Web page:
An environmental group has filed a lawsuit to protect deteriorating streams by halting cattle grazing on the Apache-Sitgreaves Forests as well as two others in New Mexico.
The Center for Biological Diversity says the Forest Service has failed to protect the Gila River and other riparian areas from the impact of cattle grazing and has asked a federal judge to shut down the grazing programs until the Forest Service can adequately monitor the effects.
The lawsuit would affect 30 grazing allotments in the Apache-Sitgreaves in Arizona as well as the Carson and Gila national forests in New Mexico. The nearly 1,000 square miles in New Mexico and 500 square miles in Arizona include the upper Gila River and its tributaries like the Blue, the San Francisco and the Tularosa.
The New Mexico Cattle Grower’s Association has decried the lawsuit, saying the problems documented in riparian areas come from fires, floods, droughts, elk knocking down fences and other sources besides cattle grazing.
Cattle Grower’s Association Executive Director Caren Cowan told the Associated Press the lawsuit amounted to “rural cleansing” by driving families off their land in western rural communities.
The lawsuit asks the US District Court in Tucson to order the removal of cattle from allotments until the Forest Service can set up a monthly rather than annual monitoring system for riparian areas and start repairing the damage done by cattle along streams.
“There can’t be any dispute that, at a bare minimum, in order to prevent species endangerment, the cows have to be off the river,” said Brian Segee, who represents the Tucson-based environmental group.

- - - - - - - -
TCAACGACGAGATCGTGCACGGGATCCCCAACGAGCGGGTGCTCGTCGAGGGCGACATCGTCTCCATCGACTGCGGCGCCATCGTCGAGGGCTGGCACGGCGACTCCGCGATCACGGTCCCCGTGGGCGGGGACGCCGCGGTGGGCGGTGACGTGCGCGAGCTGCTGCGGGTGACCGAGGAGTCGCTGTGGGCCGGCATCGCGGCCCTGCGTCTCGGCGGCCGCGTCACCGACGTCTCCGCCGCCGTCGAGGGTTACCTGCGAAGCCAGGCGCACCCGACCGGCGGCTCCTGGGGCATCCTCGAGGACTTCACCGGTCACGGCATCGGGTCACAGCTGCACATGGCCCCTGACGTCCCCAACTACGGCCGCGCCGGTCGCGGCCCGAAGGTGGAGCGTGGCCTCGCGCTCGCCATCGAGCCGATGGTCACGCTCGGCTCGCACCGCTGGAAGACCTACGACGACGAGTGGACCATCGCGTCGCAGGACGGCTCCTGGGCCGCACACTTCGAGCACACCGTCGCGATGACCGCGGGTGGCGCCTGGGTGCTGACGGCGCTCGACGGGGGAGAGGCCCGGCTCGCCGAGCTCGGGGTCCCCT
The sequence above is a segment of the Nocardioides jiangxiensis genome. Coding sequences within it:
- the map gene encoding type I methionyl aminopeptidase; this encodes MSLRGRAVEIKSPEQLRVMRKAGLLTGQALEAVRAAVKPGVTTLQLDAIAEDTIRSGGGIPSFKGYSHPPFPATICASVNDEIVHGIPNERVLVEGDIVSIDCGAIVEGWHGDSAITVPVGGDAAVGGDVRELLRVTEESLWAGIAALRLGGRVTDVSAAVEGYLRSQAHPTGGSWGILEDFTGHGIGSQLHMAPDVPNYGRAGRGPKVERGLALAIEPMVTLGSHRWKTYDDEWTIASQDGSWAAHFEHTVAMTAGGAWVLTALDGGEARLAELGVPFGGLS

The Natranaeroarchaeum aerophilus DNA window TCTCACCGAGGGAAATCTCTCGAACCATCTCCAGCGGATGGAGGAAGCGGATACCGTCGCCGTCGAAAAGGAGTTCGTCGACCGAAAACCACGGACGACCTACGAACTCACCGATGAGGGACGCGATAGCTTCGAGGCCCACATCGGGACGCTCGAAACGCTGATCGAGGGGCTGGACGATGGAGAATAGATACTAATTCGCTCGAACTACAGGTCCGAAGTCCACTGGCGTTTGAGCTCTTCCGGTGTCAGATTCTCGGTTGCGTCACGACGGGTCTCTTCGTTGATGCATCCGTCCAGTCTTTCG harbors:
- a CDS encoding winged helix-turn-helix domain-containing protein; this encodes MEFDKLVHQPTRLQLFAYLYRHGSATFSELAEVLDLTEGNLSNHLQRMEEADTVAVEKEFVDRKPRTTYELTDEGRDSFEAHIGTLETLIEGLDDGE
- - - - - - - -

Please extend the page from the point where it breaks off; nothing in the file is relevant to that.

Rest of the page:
The lawsuit comes in the face of new rules issued by the Trump Administration to significantly weaken enforcement of the Endangered Species Act. The new rules would require federal agencies to take into account economic impacts of protecting an endangered species and revoke many of the existing protections for threatened, but not yet endangered, species.
The new rules also prohibit consideration of projected climate change on critical habitat, which could have a big impact on the southwest where an increase in drought years has dramatically affected riparian areas and grasslands. Riparian areas are streamside habitats that are often grassy and tree-lined.
Riparian areas play a key role in the life cycles of more than 80 percent of the species in the southwest, including many endangered species. The great majority of riparian areas in the southwest are “impaired,” from grazing, water diversions, dams, drought and wildfires, according to numerous studies. Many have gone dry altogether.
Endangered species dependent on the Gila and its tributaries include southwestern willow flycatchers, yellow-billed cuckoos, Gila Chub, loach minnow and spikedace fish, the Chiricahua leopard frog and the narrow-necked and northern Mexican garter snakes.
American Rivers in 2019 classified the Gila as one of the nation’s most endangered waterways and recent surveys have shown “widespread degradation of streamside habitat and water quality,” according to a release by the Centers for Biological Diversity.
Rep. Paul Gosar, who represents Western Arizona and Rim Country, hailed the new rules saying the changes would protect property rights and encourage voluntary conservation. “For too long livestock producers have battled against the federal government’s attempts to reduce grazing on public lands. This language is crucial to safeguarding ranchers from frivolous lawsuits that force them off their allotments subjecting them to economic ruin.”